Thursday, December 02, 2010

Terrible Toobin

Over at The New Yorker Jeffrey Toobin couldn't let the tenth anniversary of Bush v. Gore go by without commenting:

...the Court prevented Florida from determining, as best it could, whether Gore or Bush really won. (Recounts of the ballots by media organizations produced ambiguous results; they suggest that Gore would have won a full statewide recount and Bush would have won the limited recount initially sought by the Gore forces.)

I think Toobin's first sentence is wrong for a number of reasons, but what bothers me is Toobin is stating his opinion as fact.  As for the parenthetical remark, the only recounts that Gore might have won are those that would have utilized vote-counting methods never before practiced anywhere in the country (well, perhaps in parts of Chicago).

What Toobin claims to be most bothered about is that the conservatives on the Court who helped decide the case also claim to be judicial conservatives--i.e., not judicial activists.  I think activism is often in the eye of the beholder.  Activist or not, what would you do with a law that allows Congress to ban books and videos and tell The New York Times how and when it can discuss politics?  You declare it unconstitutional and be done with it, but Toobin says:

In Citizens United v. Federal Election Commission, decided earlier this year, the Court gutted the McCain-Feingold campaign-finance law in service of a legal theory that contradicts about a century of law at the Court. (Citizens United removed limits on corporate expenditures in political campaigns; the decision is, at its core, a boon for Republicans, just as Bush v. Gore was a decade ago.) When the Obama health-care plan reaches the high court for review, as it surely will, one can expect a similar lack of humility from the purported conservatives.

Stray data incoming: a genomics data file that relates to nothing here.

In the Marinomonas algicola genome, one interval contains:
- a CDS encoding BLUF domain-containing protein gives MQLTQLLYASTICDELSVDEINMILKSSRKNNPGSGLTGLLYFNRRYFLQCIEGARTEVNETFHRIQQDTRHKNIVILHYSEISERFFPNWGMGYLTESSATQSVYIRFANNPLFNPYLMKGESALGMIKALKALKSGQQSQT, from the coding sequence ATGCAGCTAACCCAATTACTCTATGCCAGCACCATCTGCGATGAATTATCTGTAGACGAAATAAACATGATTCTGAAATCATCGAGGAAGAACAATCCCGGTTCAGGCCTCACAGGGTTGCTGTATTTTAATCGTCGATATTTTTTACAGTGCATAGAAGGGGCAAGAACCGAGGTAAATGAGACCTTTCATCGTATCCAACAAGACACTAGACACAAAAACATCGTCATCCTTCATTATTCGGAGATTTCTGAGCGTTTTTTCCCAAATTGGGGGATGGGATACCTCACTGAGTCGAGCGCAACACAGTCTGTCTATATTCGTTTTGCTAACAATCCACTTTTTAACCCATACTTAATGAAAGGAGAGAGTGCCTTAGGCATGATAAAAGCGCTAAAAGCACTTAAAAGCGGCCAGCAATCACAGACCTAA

From his argument I can only conclude Toobin believes one of two things.

1)  That all judges should be humble in their approach to legislation and thus numerous cases of the Warren and Burger Courts such as Brown and Roe were examples of judicial overreach.

2)  That only judges who are conservative politically should take this conservative approach, thus the left can and should use the courts for political ends but not the right.


Anonymous Denver Guy said...

I am often perplexed at the left's failure to understand what the term "judicial activism" means. It is inane to suggest that the mere act of overturning legislation is judicial activism.

Maybe the fault is in the term, which, to the lay ear, sounds like nothing more than "judges" "acting." I prefer "legislating from the bench," for that is the activity that conservatives decry.

In the case Bush v. Gore, it was the Florida S.Ct. that was trying to actively create law (a standard for recounting ballots) which the SCOTUS struck down (by a vote of 7 to 2, because the Fl. S.Ct. had "legislated" an unconstitutional standard).

The 5/4 vote simply said there wasn't enough time (under the constitution) to initiate another round of recounts. This also was not an activist decision - though it was a matter of judgment - which is the activity judges are supposed to engage in.

8:09 AM, December 02, 2010  
Anonymous Anonymous said...

It's hard to believe the left is sincere when they say this. Only if you rely on stare decisis can you even be serious about it.

7:17 AM, December 03, 2010  
Blogger QueensGuy said...

There was nothing even remotely "activist" about the Citizens United decision. "Activist", if the term means anything other than "bad", are those that create legal frameworks where none existed before. School busing cases are the classic example. To me, if it will require future monitoring by the court, it's activist. If it doesn't, it ain't. That's the only approach I know of to use it in a meaningfully descriptive way, rather than just a normative way.

DG, I'm not sure "legislating from the bench" gets you anywhere more interesting than "activist" without a better description of what constitutes legislating. And I won't take the bait yet again on Bush v. Gore.

7:34 AM, December 03, 2010  

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